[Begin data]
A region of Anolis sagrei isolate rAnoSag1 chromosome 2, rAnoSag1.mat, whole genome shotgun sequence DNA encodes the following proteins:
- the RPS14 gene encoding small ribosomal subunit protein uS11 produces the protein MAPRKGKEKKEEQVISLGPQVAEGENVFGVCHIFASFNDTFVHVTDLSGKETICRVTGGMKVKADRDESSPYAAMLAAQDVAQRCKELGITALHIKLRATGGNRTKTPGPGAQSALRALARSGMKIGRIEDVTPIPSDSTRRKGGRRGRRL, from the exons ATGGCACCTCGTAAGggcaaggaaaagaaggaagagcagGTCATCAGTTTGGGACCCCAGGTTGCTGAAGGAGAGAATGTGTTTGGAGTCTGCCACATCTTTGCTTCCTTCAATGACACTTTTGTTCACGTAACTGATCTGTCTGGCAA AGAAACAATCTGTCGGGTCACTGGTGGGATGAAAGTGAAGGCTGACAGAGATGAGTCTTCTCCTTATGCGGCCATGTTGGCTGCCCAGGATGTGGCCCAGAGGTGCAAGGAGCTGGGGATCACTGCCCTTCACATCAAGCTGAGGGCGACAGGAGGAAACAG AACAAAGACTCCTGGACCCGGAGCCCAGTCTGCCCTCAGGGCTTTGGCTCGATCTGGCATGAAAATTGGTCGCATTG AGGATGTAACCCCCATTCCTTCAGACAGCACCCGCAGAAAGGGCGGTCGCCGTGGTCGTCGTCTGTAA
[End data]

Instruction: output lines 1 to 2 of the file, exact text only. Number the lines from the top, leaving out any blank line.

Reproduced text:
A region of Anolis sagrei isolate rAnoSag1 chromosome 2, rAnoSag1.mat, whole genome shotgun sequence DNA encodes the following proteins:
- the RPS14 gene encoding small ribosomal subunit protein uS11 produces the protein MAPRKGKEKKEEQVISLGPQVAEGENVFGVCHIFASFNDTFVHVTDLSGKETICRVTGGMKVKADRDESSPYAAMLAAQDVAQRCKELGITALHIKLRATGGNRTKTPGPGAQSALRALARSGMKIGRIEDVTPIPSDSTRRKGGRRGRRL, from the exons ATGGCACCTCGTAAGggcaaggaaaagaaggaagagcagGTCATCAGTTTGGGACCCCAGGTTGCTGAAGGAGAGAATGTGTTTGGAGTCTGCCACATCTTTGCTTCCTTCAATGACACTTTTGTTCACGTAACTGATCTGTCTGGCAA AGAAACAATCTGTCGGGTCACTGGTGGGATGAAAGTGAAGGCTGACAGAGATGAGTCTTCTCCTTATGCGGCCATGTTGGCTGCCCAGGATGTGGCCCAGAGGTGCAAGGAGCTGGGGATCACTGCCCTTCACATCAAGCTGAGGGCGACAGGAGGAAACAG AACAAAGACTCCTGGACCCGGAGCCCAGTCTGCCCTCAGGGCTTTGGCTCGATCTGGCATGAAAATTGGTCGCATTG AGGATGTAACCCCCATTCCTTCAGACAGCACCCGCAGAAAGGGCGGTCGCCGTGGTCGTCGTCTGTAA